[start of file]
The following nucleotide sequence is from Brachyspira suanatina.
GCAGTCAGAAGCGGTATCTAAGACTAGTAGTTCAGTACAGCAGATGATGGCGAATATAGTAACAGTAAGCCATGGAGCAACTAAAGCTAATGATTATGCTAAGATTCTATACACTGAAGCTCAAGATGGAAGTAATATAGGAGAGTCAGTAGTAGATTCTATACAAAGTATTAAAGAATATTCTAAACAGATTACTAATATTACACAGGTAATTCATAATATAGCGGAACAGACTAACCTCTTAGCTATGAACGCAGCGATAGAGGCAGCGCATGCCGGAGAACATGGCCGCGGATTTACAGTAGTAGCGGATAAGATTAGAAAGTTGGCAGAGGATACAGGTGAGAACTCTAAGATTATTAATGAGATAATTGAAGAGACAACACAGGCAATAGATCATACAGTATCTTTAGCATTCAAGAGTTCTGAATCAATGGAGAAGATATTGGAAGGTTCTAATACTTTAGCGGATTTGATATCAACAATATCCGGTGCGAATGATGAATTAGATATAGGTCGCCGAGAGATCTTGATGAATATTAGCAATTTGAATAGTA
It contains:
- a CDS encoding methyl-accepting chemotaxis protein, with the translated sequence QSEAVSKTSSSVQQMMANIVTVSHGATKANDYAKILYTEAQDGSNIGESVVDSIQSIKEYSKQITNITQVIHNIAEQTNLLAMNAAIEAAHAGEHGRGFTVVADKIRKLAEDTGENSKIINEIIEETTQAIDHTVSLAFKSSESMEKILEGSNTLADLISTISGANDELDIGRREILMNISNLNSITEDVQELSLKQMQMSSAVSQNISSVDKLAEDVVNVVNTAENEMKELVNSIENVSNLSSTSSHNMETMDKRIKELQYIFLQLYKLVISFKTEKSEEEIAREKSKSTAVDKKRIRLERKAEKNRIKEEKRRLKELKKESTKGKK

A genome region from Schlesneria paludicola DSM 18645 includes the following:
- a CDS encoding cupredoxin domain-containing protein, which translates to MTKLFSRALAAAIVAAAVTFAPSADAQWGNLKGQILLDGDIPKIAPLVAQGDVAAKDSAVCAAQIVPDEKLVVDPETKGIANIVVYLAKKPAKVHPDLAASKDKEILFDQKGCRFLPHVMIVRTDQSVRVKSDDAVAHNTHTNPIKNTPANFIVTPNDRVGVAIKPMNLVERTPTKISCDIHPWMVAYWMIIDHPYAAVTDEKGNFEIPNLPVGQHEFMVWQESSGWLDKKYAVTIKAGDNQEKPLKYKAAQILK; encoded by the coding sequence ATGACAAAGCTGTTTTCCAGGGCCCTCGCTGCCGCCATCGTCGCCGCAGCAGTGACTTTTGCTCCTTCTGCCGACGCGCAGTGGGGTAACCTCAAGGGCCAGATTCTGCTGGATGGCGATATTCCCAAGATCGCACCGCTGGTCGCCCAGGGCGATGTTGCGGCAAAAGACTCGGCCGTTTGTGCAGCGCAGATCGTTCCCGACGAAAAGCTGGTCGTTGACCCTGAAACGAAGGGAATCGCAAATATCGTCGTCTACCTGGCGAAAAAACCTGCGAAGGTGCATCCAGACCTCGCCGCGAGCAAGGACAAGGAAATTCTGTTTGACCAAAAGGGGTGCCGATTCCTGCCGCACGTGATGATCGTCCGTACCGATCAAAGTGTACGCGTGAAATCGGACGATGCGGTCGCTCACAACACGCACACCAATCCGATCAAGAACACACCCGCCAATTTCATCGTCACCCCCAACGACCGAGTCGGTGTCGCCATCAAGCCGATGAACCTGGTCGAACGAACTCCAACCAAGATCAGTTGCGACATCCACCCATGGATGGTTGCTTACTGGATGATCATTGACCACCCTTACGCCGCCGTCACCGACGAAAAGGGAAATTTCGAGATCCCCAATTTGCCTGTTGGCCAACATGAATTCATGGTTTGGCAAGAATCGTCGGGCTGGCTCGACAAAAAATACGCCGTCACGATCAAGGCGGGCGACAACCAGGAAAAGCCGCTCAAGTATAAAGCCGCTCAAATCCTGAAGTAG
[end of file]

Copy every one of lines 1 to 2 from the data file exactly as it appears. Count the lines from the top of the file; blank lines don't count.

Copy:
The following nucleotide sequence is from Brachyspira suanatina.
GCAGTCAGAAGCGGTATCTAAGACTAGTAGTTCAGTACAGCAGATGATGGCGAATATAGTAACAGTAAGCCATGGAGCAACTAAAGCTAATGATTATGCTAAGATTCTATACACTGAAGCTCAAGATGGAAGTAATATAGGAGAGTCAGTAGTAGATTCTATACAAAGTATTAAAGAATATTCTAAACAGATTACTAATATTACACAGGTAATTCATAATATAGCGGAACAGACTAACCTCTTAGCTATGAACGCAGCGATAGAGGCAGCGCATGCCGGAGAACATGGCCGCGGATTTACAGTAGTAGCGGATAAGATTAGAAAGTTGGCAGAGGATACAGGTGAGAACTCTAAGATTATTAATGAGATAATTGAAGAGACAACACAGGCAATAGATCATACAGTATCTTTAGCATTCAAGAGTTCTGAATCAATGGAGAAGATATTGGAAGGTTCTAATACTTTAGCGGATTTGATATCAACAATATCCGGTGCGAATGATGAATTAGATATAGGTCGCCGAGAGATCTTGATGAATATTAGCAATTTGAATAGTA